T is for ... Teleportation

Quantum tricks allow a particle to be transported from one location to another without passing through the intervening space – or that’s how it appears. The reality is that the process is more like faxing, where the information held by one particle is written onto a distant particle.

D is for ... Dice

Albert Einstein decided quantum theory couldn’t be right because its reliance on probability means everything is a result of chance. “God doesn’t play dice with the world,” he said.

M is for ... Many Worlds Theory

Some researchers think the best way to explain the strange characteristics of the quantum world is to allow that each quantum event creates a new universe.

Q is for ... Qubit

One quantum bit of information is known as a qubit (pronounced Q-bit). The ability of quantum particles to exist in many different states at once means a single quantum object can represent multiple qubits at once, opening up the possibility of extremely fast information processing.

F is for ... Free Will

Ideas at the heart of quantum theory, to do with randomness and the character of the molecules that make up the physical matter of our brains, lead some researchers to suggest humans can’t have free will.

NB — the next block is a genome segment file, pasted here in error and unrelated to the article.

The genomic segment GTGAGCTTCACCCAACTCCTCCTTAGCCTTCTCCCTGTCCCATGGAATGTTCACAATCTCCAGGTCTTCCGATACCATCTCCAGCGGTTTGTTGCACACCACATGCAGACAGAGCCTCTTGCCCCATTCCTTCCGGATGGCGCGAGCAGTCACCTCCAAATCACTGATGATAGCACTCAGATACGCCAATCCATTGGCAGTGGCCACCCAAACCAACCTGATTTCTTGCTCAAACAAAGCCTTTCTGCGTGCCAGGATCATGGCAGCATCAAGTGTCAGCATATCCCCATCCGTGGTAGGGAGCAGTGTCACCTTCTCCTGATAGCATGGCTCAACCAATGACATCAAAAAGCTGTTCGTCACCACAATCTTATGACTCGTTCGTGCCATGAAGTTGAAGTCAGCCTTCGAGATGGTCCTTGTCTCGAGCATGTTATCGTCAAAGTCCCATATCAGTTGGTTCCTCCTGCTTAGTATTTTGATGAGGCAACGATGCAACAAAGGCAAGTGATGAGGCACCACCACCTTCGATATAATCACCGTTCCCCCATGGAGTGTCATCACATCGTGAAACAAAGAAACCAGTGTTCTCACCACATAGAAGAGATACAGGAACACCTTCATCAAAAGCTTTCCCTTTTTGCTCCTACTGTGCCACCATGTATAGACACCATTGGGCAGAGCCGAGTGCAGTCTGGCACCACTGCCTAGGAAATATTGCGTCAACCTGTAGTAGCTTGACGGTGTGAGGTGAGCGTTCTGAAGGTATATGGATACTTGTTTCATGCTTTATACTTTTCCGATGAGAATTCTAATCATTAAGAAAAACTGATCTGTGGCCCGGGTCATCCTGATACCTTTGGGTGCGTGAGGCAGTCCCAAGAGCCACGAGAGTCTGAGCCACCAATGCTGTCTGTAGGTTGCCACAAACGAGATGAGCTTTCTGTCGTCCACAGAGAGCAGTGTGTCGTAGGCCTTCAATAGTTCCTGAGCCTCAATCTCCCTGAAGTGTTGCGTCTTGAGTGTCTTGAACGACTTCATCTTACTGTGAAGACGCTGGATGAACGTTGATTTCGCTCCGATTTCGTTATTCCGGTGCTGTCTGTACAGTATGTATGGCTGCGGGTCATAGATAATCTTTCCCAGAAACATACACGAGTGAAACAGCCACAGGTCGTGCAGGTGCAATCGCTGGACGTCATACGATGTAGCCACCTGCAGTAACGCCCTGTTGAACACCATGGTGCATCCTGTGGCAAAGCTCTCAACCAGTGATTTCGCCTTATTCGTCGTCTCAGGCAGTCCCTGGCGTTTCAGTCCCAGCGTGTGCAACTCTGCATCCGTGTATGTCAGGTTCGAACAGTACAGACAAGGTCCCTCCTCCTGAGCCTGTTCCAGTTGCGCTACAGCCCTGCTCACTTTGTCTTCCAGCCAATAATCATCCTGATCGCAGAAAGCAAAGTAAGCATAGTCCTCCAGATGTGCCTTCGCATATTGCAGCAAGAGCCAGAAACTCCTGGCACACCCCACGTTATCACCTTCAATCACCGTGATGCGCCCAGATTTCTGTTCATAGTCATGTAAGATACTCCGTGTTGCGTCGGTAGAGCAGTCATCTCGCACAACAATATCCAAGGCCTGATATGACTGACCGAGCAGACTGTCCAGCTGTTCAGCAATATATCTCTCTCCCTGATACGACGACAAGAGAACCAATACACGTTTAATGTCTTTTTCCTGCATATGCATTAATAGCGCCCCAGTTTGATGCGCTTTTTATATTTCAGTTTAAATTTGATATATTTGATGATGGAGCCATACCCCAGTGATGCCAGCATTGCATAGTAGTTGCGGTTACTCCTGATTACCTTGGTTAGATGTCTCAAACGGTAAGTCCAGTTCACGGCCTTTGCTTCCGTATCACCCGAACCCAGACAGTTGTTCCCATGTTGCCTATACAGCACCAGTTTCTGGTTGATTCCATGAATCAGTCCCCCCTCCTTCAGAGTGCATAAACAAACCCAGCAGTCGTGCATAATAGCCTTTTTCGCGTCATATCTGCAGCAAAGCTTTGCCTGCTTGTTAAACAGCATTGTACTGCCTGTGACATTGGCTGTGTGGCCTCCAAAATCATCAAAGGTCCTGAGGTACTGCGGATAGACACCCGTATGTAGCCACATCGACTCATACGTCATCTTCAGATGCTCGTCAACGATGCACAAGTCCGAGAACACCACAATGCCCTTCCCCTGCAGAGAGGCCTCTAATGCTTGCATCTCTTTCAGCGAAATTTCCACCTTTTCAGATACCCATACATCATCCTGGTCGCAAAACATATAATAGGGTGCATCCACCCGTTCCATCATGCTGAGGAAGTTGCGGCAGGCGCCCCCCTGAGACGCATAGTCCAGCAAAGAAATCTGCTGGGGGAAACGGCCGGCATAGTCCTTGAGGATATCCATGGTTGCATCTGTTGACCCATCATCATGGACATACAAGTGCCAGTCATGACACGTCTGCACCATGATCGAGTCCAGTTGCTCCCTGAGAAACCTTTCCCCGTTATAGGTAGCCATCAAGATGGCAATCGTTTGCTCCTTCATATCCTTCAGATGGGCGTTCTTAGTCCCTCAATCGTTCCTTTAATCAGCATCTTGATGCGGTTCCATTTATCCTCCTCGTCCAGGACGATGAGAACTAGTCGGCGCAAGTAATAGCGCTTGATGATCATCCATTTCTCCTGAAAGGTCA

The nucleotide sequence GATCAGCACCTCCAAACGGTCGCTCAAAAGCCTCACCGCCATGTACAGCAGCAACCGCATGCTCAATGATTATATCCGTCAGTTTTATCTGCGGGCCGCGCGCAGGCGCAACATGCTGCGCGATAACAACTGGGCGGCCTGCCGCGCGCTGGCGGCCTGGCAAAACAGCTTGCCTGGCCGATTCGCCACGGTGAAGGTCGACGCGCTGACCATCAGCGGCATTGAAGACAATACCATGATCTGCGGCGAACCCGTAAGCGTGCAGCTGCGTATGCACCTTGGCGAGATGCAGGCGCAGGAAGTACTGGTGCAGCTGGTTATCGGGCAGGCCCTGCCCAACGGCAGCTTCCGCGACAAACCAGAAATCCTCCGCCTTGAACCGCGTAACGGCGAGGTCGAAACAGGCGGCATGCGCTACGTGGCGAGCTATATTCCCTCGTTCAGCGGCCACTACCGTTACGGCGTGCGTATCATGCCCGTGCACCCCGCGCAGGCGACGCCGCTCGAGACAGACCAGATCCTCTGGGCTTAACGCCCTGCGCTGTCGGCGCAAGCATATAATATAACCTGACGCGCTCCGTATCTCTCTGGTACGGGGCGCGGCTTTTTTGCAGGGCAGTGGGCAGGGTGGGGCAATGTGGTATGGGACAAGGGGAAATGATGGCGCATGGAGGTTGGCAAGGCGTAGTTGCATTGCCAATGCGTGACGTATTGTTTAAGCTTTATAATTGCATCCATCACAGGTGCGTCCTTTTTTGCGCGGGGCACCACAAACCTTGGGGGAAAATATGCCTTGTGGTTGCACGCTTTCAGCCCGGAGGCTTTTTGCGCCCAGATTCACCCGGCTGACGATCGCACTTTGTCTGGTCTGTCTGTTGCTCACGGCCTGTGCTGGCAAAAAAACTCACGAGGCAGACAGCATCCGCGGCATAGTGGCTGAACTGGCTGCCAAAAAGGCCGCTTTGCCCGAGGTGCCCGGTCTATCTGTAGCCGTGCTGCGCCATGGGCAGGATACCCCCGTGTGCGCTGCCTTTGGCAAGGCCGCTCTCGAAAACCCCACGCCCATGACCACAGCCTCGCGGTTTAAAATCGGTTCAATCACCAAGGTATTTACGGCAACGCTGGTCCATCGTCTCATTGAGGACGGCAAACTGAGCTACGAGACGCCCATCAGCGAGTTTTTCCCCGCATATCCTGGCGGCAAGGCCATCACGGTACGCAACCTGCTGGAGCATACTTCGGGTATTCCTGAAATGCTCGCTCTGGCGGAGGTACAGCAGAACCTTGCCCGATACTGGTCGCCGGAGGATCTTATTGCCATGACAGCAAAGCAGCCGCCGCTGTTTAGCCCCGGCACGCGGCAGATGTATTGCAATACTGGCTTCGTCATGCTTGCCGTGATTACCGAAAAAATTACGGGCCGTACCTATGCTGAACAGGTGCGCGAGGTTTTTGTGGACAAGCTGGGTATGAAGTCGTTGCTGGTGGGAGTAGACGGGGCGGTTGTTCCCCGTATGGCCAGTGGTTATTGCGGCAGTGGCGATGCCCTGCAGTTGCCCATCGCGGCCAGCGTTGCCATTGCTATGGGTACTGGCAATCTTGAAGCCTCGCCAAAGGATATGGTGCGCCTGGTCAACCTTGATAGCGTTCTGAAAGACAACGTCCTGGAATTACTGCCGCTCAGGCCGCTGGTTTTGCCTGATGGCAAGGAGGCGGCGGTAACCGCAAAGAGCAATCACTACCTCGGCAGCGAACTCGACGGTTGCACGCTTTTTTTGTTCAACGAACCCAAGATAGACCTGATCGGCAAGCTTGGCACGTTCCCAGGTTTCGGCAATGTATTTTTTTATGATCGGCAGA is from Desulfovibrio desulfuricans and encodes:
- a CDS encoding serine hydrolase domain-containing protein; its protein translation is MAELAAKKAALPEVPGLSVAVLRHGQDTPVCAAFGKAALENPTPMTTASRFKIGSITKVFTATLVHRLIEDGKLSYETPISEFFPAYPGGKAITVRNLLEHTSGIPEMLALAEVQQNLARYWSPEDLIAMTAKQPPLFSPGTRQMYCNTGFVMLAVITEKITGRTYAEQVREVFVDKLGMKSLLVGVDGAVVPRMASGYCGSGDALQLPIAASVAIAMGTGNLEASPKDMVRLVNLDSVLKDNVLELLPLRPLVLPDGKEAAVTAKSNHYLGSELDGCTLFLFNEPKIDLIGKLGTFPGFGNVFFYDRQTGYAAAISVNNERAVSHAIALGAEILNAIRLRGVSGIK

O is for ... Objective reality

Niels Bohr, one of the founding fathers of quantum physics, said there is no such thing as objective reality. All we can talk about, he said, is the results of measurements we make.

P is for ... Planck's Constant

This is one of the universal constants of nature, and relates the energy of a single quantum of radiation to its frequency. It is central to quantum theory and appears in many important formulae, including the Schrödinger Equation.

R is for ... Reality

Since the predictions of quantum theory have been right in every experiment ever done, many researchers think it is the best guide we have to the nature of reality. Unfortunately, that still leaves room for plenty of ideas about what reality really is!

Y is for ... Young's Double Slit Experiment

In 1801, Thomas Young proved light was a wave, and overthrew Newton’s idea that light was a “corpuscle”.

C is for ... Computing

The rules of the quantum world mean that we can process information much faster than is possible using the computers we use now.

I is for ... Information

Many researchers working in quantum theory believe that information is the most fundamental building block of reality.

B is for ... Bell's Theorem

In 1964, John Bell came up with a way of testing whether quantum theory was a true reflection of reality. In 1982, the results came in – and the world has never been the same since!